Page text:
One example of how God uses the weak to put to shame the strong is that He takes cowards, He takes the most cowardly of cowards, weaklings with absolutely no natural courage or determination, unable to keep the softest resolution, and He fills them with such knowledge of Himself, such delight in the unrivaled pleasures that at His right hand and the rivers of delight found in Him, that they show confidence and joy before horror and evil that totally puts all the jaw-clenched courage and determination of men, fighting to be strong without God, in the shade. I do not understand the focus on the so-called heroism of the martyrs (but it cannot really be heroism, for they have nothing to lose and everything to gain; for martyrdom is honor and reward and in it no harm shall come to us). It is a distraction from Christ, their Strength and Joy and Salvation and ours. In Hebrews, after the so-called Hall of Faith, it says, “Since then we are surrounded by such a great cloud of witnesses, let us throw aside everything that distracts and the sin that so easily entangles us, that we may run with endurance the race marked out for us, setting our eyes on Jesus, the Author and Perfecter of faith, who for the joy set before Him endured the cross, scorning its shame, and sat down at the right hand of God until the day when His enemies will be made His footstool. Consider Him who endured such opposition from sinners against Himself, so that you will not grow weary and lose heart.” The martyrs and all who have gone before are witnesses – only witnesses, if we can say so, for it is an honor beyond all our deserts, yes, it is an honor of which no righteous, sinless creature is worthy, but of which we are worthy in Christ, to be His witnesses. They point to Him – to His power, to His worthiness. We should not keep staring at them, but turn to Him – otherwise, we are guilty of a kind of idolatry and will be to their grief and sorrow. It is Jesus Christ who is our motivation. It is to Him that we look so that we will not grow weary in our struggle against sin or our race for perfection. It is precisely because we are surrounded by such a great cloud of witnesses that we turn our eyes from them and to their Lord and Salvation and Reward, and ours. It is not because of their sanctity in Him but because of the same One through whom they won the race, because of His holiness, because of His perfection, because of His cross, because of His resurrection, because of His ascension, because of His presence with us, that we persevere – as they did.

What is amazing is not the endurance or the joy of the martyrs. What is amazing is not the willingness of Christians to die for their Lord: what is amazing is that their Lord died for them, sinners. Knowing that God demonstrates His own love for us in that while we were still sinners Christ died for us, it is obvious that we would gladly die for Him. The least we can do is to consider our lives not our own but His – He bought them with His blood. We are only slaves dying for our Master, creatures dying for our Creator, redeemed sinners dying for the Perfect Sacrifice and Savior, pardoned rebels for our King. That we should both live and die for Him is nothing. What means something – what staggers belief – is that the Master died for His slaves, the Creator died for His creatures, the Perfect One for defiled sinners, the King for rebels and traitors. Both the endurance and the joy of the martyrs makes perfect sense when you actually think about it (if you know their Lord and Savior). If the King of Glory has suffered and died, is it not honor and privilege unspeakable (which is not to say that any honor or privilege is greater than the one that you have; in fact, I think the question of which honor and privilege is greatest is both nonsensical and stupid)? If you are to increase in knowledge and communion with God Himself, the God – Almighty, needing nothing but giving everything, owing nothing but deserving everything, the Only One Who Is, by whom you live and move and think, God, the Majestic Glory, the One who does not exist for you but for whom alone you exist – is it not cause for joy beyond all joy, no matter what the means through which this abundance of all good things is to come? If you are to see the One who died to save you and lives again and whom alone you love, after a long exile, seeing only darkly in a mirror, while you feel like you are dying within with longing to see Him face to face, will you moan and grump or walk forward with joy unspeakable and full of glory?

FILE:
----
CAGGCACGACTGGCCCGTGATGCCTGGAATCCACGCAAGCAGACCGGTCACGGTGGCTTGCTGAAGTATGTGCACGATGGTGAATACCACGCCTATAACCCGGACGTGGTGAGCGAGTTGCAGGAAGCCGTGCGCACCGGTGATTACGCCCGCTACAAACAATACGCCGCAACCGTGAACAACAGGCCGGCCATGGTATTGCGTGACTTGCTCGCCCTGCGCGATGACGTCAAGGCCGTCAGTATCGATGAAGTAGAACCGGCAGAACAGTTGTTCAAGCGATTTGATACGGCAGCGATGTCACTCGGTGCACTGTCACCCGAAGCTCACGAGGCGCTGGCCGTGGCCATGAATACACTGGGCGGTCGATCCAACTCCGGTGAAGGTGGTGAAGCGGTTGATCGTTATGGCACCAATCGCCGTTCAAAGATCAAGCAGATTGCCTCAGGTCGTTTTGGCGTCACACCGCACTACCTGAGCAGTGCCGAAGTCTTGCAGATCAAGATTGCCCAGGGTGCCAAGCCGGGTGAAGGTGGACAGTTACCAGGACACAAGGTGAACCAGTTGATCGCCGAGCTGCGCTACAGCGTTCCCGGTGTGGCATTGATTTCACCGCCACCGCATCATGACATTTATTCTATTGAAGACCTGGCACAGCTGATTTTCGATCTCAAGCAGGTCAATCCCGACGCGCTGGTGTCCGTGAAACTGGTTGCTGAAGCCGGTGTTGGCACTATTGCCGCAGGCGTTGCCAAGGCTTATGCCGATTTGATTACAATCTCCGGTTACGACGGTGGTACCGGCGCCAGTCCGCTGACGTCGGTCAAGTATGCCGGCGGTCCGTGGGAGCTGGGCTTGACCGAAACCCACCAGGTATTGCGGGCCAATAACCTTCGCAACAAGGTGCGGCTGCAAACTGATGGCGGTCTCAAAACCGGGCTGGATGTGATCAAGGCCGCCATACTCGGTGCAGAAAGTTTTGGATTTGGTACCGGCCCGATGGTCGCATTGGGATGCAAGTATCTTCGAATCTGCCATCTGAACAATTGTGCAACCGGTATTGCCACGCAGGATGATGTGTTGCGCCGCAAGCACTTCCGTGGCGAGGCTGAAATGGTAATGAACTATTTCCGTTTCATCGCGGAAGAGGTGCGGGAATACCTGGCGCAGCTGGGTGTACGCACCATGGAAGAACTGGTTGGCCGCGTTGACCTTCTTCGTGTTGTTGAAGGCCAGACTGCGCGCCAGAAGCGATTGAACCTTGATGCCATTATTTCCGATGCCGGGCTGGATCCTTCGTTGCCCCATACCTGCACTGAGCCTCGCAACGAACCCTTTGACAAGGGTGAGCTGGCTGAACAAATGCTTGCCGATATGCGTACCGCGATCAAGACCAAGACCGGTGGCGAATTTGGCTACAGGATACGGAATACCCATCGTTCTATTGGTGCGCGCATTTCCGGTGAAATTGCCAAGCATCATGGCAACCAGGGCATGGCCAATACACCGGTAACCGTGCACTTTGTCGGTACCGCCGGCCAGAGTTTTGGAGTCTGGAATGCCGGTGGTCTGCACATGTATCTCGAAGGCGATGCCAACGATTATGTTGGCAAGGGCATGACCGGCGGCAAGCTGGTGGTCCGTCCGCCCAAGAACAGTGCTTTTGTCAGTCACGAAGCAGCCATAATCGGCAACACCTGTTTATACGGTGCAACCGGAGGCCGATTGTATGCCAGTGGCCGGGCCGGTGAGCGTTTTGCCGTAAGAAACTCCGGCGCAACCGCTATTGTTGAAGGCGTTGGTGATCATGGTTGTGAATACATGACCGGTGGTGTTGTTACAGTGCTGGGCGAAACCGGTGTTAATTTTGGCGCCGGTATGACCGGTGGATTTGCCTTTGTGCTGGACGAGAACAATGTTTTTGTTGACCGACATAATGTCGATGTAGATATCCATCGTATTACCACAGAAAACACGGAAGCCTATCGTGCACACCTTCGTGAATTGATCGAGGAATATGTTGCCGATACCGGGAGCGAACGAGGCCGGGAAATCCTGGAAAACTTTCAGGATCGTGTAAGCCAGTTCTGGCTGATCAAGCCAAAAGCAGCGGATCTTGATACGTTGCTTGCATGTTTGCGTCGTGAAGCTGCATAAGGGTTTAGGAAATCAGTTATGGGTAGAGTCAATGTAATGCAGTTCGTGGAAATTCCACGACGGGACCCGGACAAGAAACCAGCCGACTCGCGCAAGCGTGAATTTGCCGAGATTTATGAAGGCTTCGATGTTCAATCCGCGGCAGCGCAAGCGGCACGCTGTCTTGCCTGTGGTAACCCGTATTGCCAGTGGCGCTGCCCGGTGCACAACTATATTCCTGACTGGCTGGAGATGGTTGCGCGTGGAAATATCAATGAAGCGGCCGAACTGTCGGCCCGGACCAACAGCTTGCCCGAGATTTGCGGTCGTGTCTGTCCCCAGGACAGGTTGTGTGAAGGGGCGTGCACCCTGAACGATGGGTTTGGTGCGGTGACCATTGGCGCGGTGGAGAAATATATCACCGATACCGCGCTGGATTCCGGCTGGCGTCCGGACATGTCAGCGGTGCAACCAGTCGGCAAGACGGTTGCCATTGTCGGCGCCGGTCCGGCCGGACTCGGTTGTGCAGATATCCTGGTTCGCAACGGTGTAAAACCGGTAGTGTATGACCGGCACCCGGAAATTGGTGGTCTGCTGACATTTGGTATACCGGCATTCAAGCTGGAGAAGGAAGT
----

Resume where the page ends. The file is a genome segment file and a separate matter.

What is amazing is God. He is so amazing that all the witness we can offer Him does not even scratch the surface of how wonderful He is. That God Himself – but how will many of you understand me, for Western culture has no concept of what God means, no understanding of what a King is, no concept of glory, of majesty, of holy, of something terrible and above all, of that before which no one has any rights but which has all rights, though of course all Christians will begin to understand, and some will understand more fully than I, for they know this Holy Terror with which I am so in love and by which I am so enthralled and with me all of creation – that God Himself, YHWH incarnate, died on a cross for sinners – that is astonishing, that is amazing, this is staggering, that is beyond belief. The joy and perseverance of the martyrs is the least you would expect. If anything about the behavior of Christians is amazing in the blinding light of the matchless wonders that God is in Himself and the matchless wonder of what He has done, it is not that we gladly live and die in His service, rejoicing to give our lives for Him, but that so often we do not live like saints.

 

Copyright 2018 Raina Nightingale